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Fit for the Future?

For Conservatives, and I speak as a former Member of Parliament for Wyre Forest, there is a different problem; one encapsulated in the budget. I (and probably others) received a personally addressed message from the Chancellor following the Budget for Britain   he indicated that it would do no less than build a Britain “fit for the future”, apparently unaware of the cynicism the public increasingly harbours for Westminster’s claims and promises.

Some of the Chancellor’s statements are more likely to exacerbate popular cynicism (would barely have passed muster with the Advertising Standards Authority). The announcement that he was “tackling the cost of living by boosting your pay and cutting your taxes” seemed to gloss over the fact that the pay boost was confined to the lowest paid, cutting taxes merely reflected adjustments for inflation. The upshot is that the now forgotten “squeezed middle” are being asked to cope on a diet of falling real incomes and recently raised interest rates.

The announcement that “we’re building the homes Britain needs, increasing the numbers we deliver to 300,000 per annum” confused wish and fact,  given the failure to “deliver” even 150,000 homes annually over the past five years moves and for many  a claim too far given the failure to produce the root and branch reform of a sclerotic planning system which is slowly suffocating the housing industry.

But the Chancellor’s fundraising letter (for that is what its last line revealed it to be) indicated that it’s time for the Conservative Party today to do what it does best, and move to the politics of national ambition and the policies needed for dramatic change.

To be sure the Conservatives have always made a virtue of being a broad church able, from Peel’s about turn on the Corn Laws to its current reluctant acceptance of Brexit, to play practical politics.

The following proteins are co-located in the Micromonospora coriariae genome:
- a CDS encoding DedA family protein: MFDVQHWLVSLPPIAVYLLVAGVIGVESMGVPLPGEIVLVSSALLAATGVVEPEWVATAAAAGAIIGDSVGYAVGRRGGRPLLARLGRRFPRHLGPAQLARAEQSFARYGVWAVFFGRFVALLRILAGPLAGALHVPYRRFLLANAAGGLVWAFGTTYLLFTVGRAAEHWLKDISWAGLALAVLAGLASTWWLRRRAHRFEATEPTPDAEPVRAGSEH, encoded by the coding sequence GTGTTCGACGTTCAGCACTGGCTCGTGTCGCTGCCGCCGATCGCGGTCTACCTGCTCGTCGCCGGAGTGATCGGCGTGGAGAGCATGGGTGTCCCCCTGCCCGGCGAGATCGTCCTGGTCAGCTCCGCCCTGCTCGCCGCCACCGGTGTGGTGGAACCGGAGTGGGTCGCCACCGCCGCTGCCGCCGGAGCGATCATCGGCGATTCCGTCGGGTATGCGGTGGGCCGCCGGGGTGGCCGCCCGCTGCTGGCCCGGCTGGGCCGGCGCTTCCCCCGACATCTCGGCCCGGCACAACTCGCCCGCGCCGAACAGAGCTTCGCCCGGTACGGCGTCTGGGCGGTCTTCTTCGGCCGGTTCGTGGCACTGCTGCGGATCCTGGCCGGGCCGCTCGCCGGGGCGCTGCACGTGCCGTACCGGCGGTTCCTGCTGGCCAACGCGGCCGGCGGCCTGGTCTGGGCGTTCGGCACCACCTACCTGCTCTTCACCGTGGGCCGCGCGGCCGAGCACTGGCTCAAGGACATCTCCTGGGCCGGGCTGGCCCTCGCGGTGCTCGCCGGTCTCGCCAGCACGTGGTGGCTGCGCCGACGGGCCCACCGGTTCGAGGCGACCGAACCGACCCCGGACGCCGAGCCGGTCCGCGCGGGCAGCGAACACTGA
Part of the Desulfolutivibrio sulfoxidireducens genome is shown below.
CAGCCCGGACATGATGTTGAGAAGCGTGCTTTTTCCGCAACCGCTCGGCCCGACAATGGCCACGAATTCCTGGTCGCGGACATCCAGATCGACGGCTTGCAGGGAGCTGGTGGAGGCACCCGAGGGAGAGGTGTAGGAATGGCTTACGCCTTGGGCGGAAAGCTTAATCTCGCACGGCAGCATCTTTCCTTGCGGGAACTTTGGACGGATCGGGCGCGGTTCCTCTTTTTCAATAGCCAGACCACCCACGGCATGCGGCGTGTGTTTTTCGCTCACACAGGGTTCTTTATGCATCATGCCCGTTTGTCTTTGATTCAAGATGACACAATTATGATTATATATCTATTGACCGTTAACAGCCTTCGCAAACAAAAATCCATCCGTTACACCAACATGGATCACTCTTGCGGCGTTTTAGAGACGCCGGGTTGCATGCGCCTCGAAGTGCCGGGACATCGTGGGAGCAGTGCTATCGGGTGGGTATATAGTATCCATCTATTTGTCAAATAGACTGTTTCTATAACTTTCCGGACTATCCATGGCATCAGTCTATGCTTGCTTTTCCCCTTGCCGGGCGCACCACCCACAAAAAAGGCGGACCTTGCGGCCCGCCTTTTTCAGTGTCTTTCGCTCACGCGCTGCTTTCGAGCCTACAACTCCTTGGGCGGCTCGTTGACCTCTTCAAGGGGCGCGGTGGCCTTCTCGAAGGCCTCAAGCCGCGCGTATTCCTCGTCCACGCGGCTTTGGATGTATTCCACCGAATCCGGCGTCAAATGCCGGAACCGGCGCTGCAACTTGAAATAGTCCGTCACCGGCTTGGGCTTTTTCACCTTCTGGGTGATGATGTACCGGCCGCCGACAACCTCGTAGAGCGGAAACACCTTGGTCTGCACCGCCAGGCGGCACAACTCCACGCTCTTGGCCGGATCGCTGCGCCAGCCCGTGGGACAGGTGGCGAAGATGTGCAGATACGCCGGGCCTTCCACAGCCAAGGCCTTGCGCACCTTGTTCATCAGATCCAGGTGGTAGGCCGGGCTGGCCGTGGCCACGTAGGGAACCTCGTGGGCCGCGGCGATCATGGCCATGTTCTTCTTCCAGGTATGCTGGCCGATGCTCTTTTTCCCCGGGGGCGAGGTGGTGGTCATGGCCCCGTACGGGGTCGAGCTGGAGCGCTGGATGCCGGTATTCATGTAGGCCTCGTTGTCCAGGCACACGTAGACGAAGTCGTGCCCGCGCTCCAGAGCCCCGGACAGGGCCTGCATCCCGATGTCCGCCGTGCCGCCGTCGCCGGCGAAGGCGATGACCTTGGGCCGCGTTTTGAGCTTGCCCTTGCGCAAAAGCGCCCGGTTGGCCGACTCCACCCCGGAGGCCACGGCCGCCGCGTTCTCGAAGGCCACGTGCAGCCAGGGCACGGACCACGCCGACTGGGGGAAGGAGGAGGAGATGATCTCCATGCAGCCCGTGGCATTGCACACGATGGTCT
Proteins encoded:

Nevertheless, pragmatism is no substitute for policy and is certainly not the kind of rallying cry likely to inspire and convince an electorate all too susceptible to the rigid Statism of Momentum, or the backwoods mentality of UKIP. Traditionally, the British people have been rightly suspicious of ideologues, but they do respect leaders with a sense of mission – whether it is Tony Blair reforming the Labour Party or Mrs Thatcher reforming the country.

It is that sense of mission that the Conservatives need to re-find. It cannot be explained away by a small Parliamentary majority, or by a focus on tomorrow’s headlines, or even by a Prime Minister embroiled in Brexit negotiations of Gordian knot complexity.

But Britain’s future does depend  more than ever upon the Conservative Party and government regaining that sense of mission  – and fast to give a clear lead, whatever the short term media discomfort, on questions of the age.

Are the inequalities inherent in a high growth free enterprise system offset by higher standards of living for all?

Are a healthy housing market and a Britain “open for business” really consistent with Stamp Duty or transaction taxes which crucify the top end of the residential market and reduce revenue from it? Can the NHS meet the demands for ever more sophisticated treatment, and of a growing and ageing population without structural reform and private subsidy?

Does economic growth best prosper in a much less regulated and taxed society than has emerged over the past twenty years? Is solving the housing crisis ultimately compatible with an intrusive localism agenda?

Above all, can the government break free of the chains of  austerity thinking, foist upon us by the grad-grind pessimism of the Office of Budget Responsibility, the legacy of Gordon Brown, a Chancellor who promised us an end to boom and bust? Will it now bring this country forward with a view of the future which inspires and energises, which convinces Britons of their country’s inherent greatness and which reflects, in an uncertain hour, some of the “sunny optimism” with which Ronald Reagan once transformed America? And if Brexit is ultimately to revolutionise our lagging productivity, declining growth and unnecessary feeble exports, will you give business and entrepreneurs the freedom and incentives they need to get moving?

Until I get an answer, Mr Hammond, thank you for your invitation to “please donate today” but for the moment I’ll just pass.


Anthony Coombs

Anthony Coombs has been Chairman of S&U plc since 2008. Between 1987 and 1997 he served as Conservative Member of Parliament for Wyre Forest.

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